These cards can be convenient and less costly for people who don't have a bank account, and they can save states money. But those benefits come with a dozen different fees that ding the unemployed if they utilize a variety of banking services when they tap their jobless benefits.
A recent report by the National Consumer Law Center (NCLC), a nonprofit organization that advocates on behalf of low-income people, found that:
• Prepaid unemployment compensation cards in 22 states charge fees at network automated teller machines, or ATMs, and cards in all 50 states charge a fee at out-of-network ATMs, in addition to ATM surcharges.
• Cards in 28 states charge inactivity fees.
• Cards in 24 states charge ATM balance-inquiry fees.
• Cards in 16 states charge for calls to automated customer service menus.
• Cards in five states charge overdraft fees of $10 to $20.
• Transactions that use a personal identification number, or PIN, live customer service calls and withdrawals assisted by a bank teller can also trigger fees in some states.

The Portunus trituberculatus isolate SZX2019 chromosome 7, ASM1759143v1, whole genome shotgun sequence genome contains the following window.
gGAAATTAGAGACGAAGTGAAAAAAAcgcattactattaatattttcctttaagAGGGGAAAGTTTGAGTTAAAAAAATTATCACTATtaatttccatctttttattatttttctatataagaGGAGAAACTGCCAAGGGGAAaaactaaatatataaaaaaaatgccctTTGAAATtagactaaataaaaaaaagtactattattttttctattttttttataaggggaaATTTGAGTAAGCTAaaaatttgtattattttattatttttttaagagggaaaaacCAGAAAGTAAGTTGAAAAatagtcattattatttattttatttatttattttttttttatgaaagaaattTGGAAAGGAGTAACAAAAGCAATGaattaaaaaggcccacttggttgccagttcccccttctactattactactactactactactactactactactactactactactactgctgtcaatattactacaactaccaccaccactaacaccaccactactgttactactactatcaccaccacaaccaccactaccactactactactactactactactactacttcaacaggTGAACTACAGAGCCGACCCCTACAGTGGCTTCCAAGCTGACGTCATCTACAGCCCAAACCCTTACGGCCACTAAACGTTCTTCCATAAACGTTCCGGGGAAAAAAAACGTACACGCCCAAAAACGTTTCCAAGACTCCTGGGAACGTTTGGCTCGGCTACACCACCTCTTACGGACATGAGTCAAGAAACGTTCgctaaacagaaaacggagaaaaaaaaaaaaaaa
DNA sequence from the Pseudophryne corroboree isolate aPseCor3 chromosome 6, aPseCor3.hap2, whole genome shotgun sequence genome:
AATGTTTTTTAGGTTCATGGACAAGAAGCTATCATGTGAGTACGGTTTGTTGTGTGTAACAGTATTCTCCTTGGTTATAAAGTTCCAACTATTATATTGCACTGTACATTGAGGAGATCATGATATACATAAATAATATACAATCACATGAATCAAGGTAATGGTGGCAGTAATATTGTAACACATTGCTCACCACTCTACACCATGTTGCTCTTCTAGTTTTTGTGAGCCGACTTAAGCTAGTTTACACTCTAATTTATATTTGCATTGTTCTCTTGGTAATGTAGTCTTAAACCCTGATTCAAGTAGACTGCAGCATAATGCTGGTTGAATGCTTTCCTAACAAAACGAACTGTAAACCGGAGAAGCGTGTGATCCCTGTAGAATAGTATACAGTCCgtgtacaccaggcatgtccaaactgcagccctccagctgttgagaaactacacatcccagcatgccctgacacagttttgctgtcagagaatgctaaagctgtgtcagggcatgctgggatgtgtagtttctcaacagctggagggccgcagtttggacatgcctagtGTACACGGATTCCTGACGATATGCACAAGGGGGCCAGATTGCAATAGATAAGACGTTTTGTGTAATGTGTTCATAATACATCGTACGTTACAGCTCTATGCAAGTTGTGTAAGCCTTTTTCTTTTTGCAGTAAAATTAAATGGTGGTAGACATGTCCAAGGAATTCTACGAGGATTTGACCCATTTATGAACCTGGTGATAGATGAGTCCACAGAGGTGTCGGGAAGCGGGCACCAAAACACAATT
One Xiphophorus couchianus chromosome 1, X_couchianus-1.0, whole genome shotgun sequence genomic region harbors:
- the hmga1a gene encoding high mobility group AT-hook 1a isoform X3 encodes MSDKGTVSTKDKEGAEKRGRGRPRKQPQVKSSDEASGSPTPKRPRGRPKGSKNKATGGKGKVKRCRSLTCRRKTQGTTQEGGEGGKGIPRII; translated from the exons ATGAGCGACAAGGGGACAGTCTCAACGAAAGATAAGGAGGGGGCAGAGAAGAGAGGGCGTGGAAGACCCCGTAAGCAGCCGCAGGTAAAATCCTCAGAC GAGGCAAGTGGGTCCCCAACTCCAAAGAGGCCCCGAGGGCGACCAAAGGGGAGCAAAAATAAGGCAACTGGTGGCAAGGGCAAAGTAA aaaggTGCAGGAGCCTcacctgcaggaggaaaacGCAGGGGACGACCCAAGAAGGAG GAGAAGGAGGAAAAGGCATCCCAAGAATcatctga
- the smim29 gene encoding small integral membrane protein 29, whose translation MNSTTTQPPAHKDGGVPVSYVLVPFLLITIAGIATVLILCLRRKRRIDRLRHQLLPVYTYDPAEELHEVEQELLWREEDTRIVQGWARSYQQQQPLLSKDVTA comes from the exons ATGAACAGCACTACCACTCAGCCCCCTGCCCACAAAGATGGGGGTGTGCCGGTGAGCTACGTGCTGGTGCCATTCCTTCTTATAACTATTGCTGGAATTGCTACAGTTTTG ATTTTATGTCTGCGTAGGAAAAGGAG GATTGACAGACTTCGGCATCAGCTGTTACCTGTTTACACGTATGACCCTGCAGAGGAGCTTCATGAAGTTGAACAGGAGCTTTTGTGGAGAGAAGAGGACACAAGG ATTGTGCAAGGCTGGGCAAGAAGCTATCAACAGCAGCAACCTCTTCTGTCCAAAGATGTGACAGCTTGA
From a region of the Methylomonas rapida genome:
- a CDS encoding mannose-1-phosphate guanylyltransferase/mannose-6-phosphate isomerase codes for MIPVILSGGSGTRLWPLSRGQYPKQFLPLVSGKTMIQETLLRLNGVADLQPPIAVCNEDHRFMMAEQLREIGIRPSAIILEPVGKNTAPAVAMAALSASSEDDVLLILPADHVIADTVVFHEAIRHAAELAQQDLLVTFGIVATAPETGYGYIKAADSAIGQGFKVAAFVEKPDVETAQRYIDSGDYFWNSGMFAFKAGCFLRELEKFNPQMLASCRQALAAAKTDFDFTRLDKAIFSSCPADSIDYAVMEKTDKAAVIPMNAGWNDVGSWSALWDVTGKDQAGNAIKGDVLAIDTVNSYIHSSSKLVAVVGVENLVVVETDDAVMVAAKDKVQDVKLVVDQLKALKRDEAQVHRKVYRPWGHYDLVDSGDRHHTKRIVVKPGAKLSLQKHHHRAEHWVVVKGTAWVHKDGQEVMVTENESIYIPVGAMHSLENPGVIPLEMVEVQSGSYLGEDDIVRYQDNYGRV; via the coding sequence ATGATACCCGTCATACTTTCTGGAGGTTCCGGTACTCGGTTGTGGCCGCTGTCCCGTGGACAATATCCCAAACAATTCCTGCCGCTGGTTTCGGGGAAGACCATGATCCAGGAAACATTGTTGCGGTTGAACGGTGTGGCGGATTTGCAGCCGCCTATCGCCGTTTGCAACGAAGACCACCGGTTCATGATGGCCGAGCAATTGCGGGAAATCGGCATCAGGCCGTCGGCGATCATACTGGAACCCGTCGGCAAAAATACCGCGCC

• Only three states offer a choice of a paper check, direct deposit or prepaid card.
• Six states that use prepaid cards don't offer direct deposit as an option.
The report singled out the overdraft fees on U.S. Bank-issued cards in Arkansas, Idaho, Nebraska, Ohio and Oregon as being "especially problematic."
Cards issued by JP Morgan Chase in Tennessee were cited as having the most "junk fees," including ATM, PIN debit, denied transaction and balance inquiry charges.
California and New Jersey were lauded as having the best unemployment compensation cards, issued by Bank of America. California lost a point for not offering direct deposit as an alternative, however.
The typical unemployment compensation check, according to the NCLC, is only $294 a week, barely a third of the average wage.
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